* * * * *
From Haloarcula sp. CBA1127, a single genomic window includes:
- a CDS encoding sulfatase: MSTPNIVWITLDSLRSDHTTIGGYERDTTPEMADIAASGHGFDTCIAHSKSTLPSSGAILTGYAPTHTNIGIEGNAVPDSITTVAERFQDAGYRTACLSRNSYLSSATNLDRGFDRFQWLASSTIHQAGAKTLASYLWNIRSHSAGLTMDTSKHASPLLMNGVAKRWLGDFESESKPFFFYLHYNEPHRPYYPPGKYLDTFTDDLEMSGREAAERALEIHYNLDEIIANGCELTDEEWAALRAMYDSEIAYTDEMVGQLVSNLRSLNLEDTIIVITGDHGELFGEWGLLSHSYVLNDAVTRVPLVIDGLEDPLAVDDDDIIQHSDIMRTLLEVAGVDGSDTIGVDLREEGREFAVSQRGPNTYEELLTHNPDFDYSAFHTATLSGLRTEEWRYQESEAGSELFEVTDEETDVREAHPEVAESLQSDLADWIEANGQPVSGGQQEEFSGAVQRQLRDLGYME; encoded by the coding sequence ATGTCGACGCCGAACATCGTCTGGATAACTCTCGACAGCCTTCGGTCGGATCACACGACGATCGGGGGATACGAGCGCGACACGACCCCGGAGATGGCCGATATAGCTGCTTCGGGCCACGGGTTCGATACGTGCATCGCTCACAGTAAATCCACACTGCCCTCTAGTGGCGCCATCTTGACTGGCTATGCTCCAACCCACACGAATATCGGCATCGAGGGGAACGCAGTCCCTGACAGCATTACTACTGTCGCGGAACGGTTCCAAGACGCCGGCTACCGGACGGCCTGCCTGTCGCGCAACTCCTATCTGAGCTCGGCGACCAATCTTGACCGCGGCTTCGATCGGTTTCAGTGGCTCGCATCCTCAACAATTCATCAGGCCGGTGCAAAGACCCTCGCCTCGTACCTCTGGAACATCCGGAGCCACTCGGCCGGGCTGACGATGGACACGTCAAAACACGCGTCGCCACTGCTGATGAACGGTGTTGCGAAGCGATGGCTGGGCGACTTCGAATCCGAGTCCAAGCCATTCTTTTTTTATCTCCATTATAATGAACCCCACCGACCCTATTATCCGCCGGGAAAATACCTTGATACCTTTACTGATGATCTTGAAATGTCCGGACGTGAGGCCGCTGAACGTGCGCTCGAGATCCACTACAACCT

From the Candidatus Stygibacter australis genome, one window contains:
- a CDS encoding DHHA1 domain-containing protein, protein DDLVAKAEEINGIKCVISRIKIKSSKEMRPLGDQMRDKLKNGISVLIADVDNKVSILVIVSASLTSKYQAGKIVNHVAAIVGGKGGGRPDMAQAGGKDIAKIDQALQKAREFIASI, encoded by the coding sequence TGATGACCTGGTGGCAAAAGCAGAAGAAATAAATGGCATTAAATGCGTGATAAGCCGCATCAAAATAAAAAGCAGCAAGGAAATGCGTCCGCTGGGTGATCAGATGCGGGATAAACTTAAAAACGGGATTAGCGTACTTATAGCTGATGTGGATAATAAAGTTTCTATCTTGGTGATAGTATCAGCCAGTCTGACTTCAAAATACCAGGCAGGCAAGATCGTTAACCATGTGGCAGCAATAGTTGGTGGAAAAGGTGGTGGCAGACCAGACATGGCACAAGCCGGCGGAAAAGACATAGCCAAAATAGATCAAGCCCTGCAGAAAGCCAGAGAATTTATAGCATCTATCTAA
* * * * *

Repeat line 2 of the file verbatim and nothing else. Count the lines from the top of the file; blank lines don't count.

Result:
- a CDS encoding sulfatase: MSTPNIVWITLDSLRSDHTTIGGYERDTTPEMADIAASGHGFDTCIAHSKSTLPSSGAILTGYAPTHTNIGIEGNAVPDSITTVAERFQDAGYRTACLSRNSYLSSATNLDRGFDRFQWLASSTIHQAGAKTLASYLWNIRSHSAGLTMDTSKHASPLLMNGVAKRWLGDFESESKPFFFYLHYNEPHRPYYPPGKYLDTFTDDLEMSGREAAERALEIHYNLDEIIANGCELTDEEWAALRAMYDSEIAYTDEMVGQLVSNLRSLNLEDTIIVITGDHGELFGEWGLLSHSYVLNDAVTRVPLVIDGLEDPLAVDDDDIIQHSDIMRTLLEVAGVDGSDTIGVDLREEGREFAVSQRGPNTYEELLTHNPDFDYSAFHTATLSGLRTEEWRYQESEAGSELFEVTDEETDVREAHPEVAESLQSDLADWIEANGQPVSGGQQEEFSGAVQRQLRDLGYME; encoded by the coding sequence ATGTCGACGCCGAACATCGTCTGGATAACTCTCGACAGCCTTCGGTCGGATCACACGACGATCGGGGGATACGAGCGCGACACGACCCCGGAGATGGCCGATATAGCTGCTTCGGGCCACGGGTTCGATACGTGCATCGCTCACAGTAAATCCACACTGCCCTCTAGTGGCGCCATCTTGACTGGCTATGCTCCAACCCACACGAATATCGGCATCGAGGGGAACGCAGTCCCTGACAGCATTACTACTGTCGCGGAACGGTTCCAAGACGCCGGCTACCGGACGGCCTGCCTGTCGCGCAACTCCTATCTGAGCTCGGCGACCAATCTTGACCGCGGCTTCGATCGGTTTCAGTGGCTCGCATCCTCAACAATTCATCAGGCCGGTGCAAAGACCCTCGCCTCGTACCTCTGGAACATCCGGAGCCACTCGGCCGGGCTGACGATGGACACGTCAAAACACGCGTCGCCACTGCTGATGAACGGTGTTGCGAAGCGATGGCTGGGCGACTTCGAATCCGAGTCCAAGCCATTCTTTTTTTATCTCCATTATAATGAACCCCACCGACCCTATTATCCGCCGGGAAAATACCTTGATACCTTTACTGATGATCTTGAAATGTCCGGACGTGAGGCCGCTGAACGTGCGCTCGAGATCCACTACAACCT